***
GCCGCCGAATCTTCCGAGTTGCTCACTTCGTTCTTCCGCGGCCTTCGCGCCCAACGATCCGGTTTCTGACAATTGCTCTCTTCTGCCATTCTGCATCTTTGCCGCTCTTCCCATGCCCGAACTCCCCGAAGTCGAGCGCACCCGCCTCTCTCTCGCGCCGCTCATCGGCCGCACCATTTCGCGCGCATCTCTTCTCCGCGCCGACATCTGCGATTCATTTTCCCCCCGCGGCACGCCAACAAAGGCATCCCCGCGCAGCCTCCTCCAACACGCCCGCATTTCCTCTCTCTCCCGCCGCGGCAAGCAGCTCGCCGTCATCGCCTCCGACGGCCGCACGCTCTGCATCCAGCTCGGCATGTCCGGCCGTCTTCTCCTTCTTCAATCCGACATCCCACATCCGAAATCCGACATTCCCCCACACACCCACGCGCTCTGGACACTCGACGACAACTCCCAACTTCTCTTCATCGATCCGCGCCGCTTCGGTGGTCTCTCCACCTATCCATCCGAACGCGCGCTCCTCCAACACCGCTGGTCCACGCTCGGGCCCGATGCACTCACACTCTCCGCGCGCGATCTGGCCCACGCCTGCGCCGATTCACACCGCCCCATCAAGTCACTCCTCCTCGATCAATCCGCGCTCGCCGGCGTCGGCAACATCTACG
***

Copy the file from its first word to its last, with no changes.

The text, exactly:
GCCGCCGAATCTTCCGAGTTGCTCACTTCGTTCTTCCGCGGCCTTCGCGCCCAACGATCCGGTTTCTGACAATTGCTCTCTTCTGCCATTCTGCATCTTTGCCGCTCTTCCCATGCCCGAACTCCCCGAAGTCGAGCGCACCCGCCTCTCTCTCGCGCCGCTCATCGGCCGCACCATTTCGCGCGCATCTCTTCTCCGCGCCGACATCTGCGATTCATTTTCCCCCCGCGGCACGCCAACAAAGGCATCCCCGCGCAGCCTCCTCCAACACGCCCGCATTTCCTCTCTCTCCCGCCGCGGCAAGCAGCTCGCCGTCATCGCCTCCGACGGCCGCACGCTCTGCATCCAGCTCGGCATGTCCGGCCGTCTTCTCCTTCTTCAATCCGACATCCCACATCCGAAATCCGACATTCCCCCACACACCCACGCGCTCTGGACACTCGACGACAACTCCCAACTTCTCTTCATCGATCCGCGCCGCTTCGGTGGTCTCTCCACCTATCCATCCGAACGCGCGCTCCTCCAACACCGCTGGTCCACGCTCGGGCCCGATGCACTCACACTCTCCGCGCGCGATCTGGCCCACGCCTGCGCCGATTCACACCGCCCCATCAAGTCACTCCTCCTCGATCAATCCGCGCTCGCCGGCGTCGGCAACATCTACG